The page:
Ivan had a different, but equally common tax problem: the IRS refused to allow a dependent claimed on the federal tax return. In Ivan’s case, the dependent was his son. Ivan (not his real name) was a legal immigrant with one teenage child that he had raised as a single parent since the child’s infancy. Year after year, Ivan claimed his child as a dependent. And year after year, the IRS disallowed his claim. Ivan could not understand the IRS’ refusal. With the help of professionals in his church who spoke the same native tongue, Ivan tried to work with the IRS and gather all the evidence needed. But the IRS has strict evidentiary rules and Ivan could not grasp what was expected of him to prove his case. With Administer Justice’s help, Ivan found a way to gather the evidence. Most of the evidence came by way of signed affidavits from school and church officials, and his various landlords—all of whom remembered him, liked him, and were willing to testify on his behalf. In the end, the IRS stopped its 15% levy on Ivan’s meager wages and instead sent him a refund check for more than $10,000.
Yet even though taxes are a common thread that runs through all our lives, tax problems reflect the diversity of our population and must be advocated on an individual basis. This was certainly the case of the refugee who was denied the Earned Income Tax Credit (EITC) because he did not have the birth certificates of the family members he claimed as dependents. Not only did he not have birth certificates, but each family member had a different last name. This was a little too confusing—and out of the norm—for the IRS to easily accept. The U.S. Tax Code does not necessarily contemplate a situation where a taxpayer is a refugee from a country where each person’s first and last names are made up at birth, with no tradition of common surnames and no birth certificates issued.
In order to help this refugee family, an Administer Justice attorney filed the case in U.S. Tax Court and lined up experts who would testify about the traditions of the country regarding naming conventions and birth records. Further evidence of familial relationship came via the U.S. State Department paperwork that the refugee received when he entered the country. In light of this evidence, the U.S. Tax Court held that the man properly claimed a dependent relationship with his two family members and therefore allowed him the EITC.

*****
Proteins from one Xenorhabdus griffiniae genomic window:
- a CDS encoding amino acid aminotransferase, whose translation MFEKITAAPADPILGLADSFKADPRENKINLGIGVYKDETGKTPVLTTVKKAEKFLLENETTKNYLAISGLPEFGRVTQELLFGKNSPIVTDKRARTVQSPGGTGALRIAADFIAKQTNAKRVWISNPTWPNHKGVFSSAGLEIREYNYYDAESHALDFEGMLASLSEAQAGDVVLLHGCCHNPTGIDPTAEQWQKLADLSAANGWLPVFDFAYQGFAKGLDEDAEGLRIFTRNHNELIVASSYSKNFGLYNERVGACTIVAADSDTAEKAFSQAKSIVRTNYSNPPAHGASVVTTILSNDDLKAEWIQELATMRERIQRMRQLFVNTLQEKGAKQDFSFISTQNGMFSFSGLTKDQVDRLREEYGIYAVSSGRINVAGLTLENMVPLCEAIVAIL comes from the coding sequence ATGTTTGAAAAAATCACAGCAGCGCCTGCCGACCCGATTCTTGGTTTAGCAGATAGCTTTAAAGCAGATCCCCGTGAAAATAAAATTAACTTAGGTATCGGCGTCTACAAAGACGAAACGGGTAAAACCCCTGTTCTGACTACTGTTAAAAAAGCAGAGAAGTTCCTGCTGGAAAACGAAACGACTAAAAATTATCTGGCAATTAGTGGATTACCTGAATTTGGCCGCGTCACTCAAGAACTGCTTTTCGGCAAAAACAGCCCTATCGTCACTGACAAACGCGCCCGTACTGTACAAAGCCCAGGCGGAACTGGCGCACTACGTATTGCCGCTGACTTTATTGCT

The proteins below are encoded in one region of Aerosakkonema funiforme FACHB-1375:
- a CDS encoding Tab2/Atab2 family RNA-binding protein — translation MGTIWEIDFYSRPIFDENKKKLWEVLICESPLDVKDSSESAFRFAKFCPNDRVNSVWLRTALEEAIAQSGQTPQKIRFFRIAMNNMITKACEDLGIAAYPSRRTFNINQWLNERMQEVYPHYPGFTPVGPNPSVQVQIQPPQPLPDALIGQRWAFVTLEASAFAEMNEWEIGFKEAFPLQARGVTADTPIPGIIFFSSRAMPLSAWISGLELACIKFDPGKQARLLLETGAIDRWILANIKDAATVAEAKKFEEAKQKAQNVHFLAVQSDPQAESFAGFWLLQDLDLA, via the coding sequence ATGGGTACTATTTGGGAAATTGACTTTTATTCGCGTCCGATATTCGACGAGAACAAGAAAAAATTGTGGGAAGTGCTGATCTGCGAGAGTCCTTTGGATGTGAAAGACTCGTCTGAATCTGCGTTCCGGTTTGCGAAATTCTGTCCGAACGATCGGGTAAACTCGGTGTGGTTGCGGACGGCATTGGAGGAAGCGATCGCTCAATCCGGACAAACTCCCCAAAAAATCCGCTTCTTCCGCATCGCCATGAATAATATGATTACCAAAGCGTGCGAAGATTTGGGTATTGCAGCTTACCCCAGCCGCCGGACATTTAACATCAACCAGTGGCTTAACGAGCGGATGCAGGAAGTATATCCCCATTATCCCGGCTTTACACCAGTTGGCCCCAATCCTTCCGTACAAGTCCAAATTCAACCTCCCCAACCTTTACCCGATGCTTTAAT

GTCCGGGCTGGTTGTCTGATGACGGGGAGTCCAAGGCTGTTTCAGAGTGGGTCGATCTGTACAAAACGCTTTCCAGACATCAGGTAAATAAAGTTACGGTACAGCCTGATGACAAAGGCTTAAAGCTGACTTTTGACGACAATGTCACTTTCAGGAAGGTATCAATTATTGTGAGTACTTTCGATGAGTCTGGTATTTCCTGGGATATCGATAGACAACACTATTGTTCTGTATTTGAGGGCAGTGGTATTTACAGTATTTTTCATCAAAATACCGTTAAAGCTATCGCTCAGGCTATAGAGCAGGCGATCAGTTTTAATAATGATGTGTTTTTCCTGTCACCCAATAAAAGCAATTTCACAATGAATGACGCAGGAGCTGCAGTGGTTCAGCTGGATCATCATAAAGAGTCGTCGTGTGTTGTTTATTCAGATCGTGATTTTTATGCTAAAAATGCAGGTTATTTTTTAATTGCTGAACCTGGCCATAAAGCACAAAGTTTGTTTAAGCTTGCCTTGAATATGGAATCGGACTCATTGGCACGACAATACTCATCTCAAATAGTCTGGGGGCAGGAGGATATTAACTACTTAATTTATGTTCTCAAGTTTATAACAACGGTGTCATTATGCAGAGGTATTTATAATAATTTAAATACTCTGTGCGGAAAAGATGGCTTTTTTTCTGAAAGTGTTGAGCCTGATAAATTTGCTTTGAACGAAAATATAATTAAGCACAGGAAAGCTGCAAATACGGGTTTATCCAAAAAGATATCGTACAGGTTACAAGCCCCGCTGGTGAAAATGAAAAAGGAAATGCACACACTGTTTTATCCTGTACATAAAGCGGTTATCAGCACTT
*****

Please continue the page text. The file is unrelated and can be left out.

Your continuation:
With nearly three thousand individual cases each year—with such diverse issues as guardianship and adoption, to wrongful eviction and identify theft—Administer Justice must rely on a large cadre of attorneys with diverse practice areas, cultural backgrounds and language skills, and availability. Some attorneys regularly take pro bono cases for direct representation; however, this accounts for less than 10% of the cases. Most of our volunteer attorneys give a distinct number of hours per week (or per month or per year) at one of our six clinic locations where we help individuals in a one-time intake session with brief advice and counseling. Others give of their time and talent during special coaching sessions where they help pro se litigants navigate the legal process, set realistic goals, and gather relevant evidence.
In an August 2010 letter to the U.S. Supreme Court Chief Justice, the U.S. Department of Justice stated: “Dispensing justice fairly, efficiently, and accurately is a cornerstone of the judiciary.” Of course we know that this cannot be done unless we acknowledge our differences and recognize the imbalances that work against fairness, efficiency and accuracy. ■